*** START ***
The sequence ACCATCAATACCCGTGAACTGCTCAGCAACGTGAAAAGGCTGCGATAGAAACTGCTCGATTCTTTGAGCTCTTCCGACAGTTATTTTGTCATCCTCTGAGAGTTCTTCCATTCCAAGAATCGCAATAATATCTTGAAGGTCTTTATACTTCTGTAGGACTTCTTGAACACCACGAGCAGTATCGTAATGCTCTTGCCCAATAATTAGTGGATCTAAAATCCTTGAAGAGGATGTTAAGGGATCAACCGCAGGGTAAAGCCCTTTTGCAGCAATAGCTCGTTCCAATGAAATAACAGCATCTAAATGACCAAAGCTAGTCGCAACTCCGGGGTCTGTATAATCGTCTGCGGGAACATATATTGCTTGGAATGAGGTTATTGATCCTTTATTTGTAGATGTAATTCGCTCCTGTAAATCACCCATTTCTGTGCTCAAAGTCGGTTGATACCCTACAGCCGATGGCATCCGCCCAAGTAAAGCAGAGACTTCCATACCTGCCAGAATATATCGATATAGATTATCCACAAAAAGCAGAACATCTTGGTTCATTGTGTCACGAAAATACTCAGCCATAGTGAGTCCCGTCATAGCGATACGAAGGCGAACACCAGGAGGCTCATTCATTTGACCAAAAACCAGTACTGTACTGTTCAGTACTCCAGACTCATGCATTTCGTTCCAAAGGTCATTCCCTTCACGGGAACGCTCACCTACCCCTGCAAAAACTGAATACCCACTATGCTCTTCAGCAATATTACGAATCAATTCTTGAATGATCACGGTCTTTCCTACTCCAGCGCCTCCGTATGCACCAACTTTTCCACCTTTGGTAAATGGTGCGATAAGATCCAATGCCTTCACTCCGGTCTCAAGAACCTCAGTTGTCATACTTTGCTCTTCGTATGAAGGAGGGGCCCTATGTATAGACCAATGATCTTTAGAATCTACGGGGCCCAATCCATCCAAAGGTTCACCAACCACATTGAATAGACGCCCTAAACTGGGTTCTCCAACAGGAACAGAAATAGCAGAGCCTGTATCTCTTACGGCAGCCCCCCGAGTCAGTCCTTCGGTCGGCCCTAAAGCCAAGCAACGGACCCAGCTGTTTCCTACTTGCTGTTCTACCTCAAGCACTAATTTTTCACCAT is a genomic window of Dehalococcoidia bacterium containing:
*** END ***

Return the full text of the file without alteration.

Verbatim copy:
The sequence ACCATCAATACCCGTGAACTGCTCAGCAACGTGAAAAGGCTGCGATAGAAACTGCTCGATTCTTTGAGCTCTTCCGACAGTTATTTTGTCATCCTCTGAGAGTTCTTCCATTCCAAGAATCGCAATAATATCTTGAAGGTCTTTATACTTCTGTAGGACTTCTTGAACACCACGAGCAGTATCGTAATGCTCTTGCCCAATAATTAGTGGATCTAAAATCCTTGAAGAGGATGTTAAGGGATCAACCGCAGGGTAAAGCCCTTTTGCAGCAATAGCTCGTTCCAATGAAATAACAGCATCTAAATGACCAAAGCTAGTCGCAACTCCGGGGTCTGTATAATCGTCTGCGGGAACATATATTGCTTGGAATGAGGTTATTGATCCTTTATTTGTAGATGTAATTCGCTCCTGTAAATCACCCATTTCTGTGCTCAAAGTCGGTTGATACCCTACAGCCGATGGCATCCGCCCAAGTAAAGCAGAGACTTCCATACCTGCCAGAATATATCGATATAGATTATCCACAAAAAGCAGAACATCTTGGTTCATTGTGTCACGAAAATACTCAGCCATAGTGAGTCCCGTCATAGCGATACGAAGGCGAACACCAGGAGGCTCATTCATTTGACCAAAAACCAGTACTGTACTGTTCAGTACTCCAGACTCATGCATTTCGTTCCAAAGGTCATTCCCTTCACGGGAACGCTCACCTACCCCTGCAAAAACTGAATACCCACTATGCTCTTCAGCAATATTACGAATCAATTCTTGAATGATCACGGTCTTTCCTACTCCAGCGCCTCCGTATGCACCAACTTTTCCACCTTTGGTAAATGGTGCGATAAGATCCAATGCCTTCACTCCGGTCTCAAGAACCTCAGTTGTCATACTTTGCTCTTCGTATGAAGGAGGGGCCCTATGTATAGACCAATGATCTTTAGAATCTACGGGGCCCAATCCATCCAAAGGTTCACCAACCACATTGAATAGACGCCCTAAACTGGGTTCTCCAACAGGAACAGAAATAGCAGAGCCTGTATCTCTTACGGCAGCCCCCCGAGTCAGTCCTTCGGTCGGCCCTAAAGCCAAGCAACGGACCCAGCTGTTTCCTACTTGCTGTTCTACCTCAAGCACTAATTTTTCACCAT is a genomic window of Dehalococcoidia bacterium containing: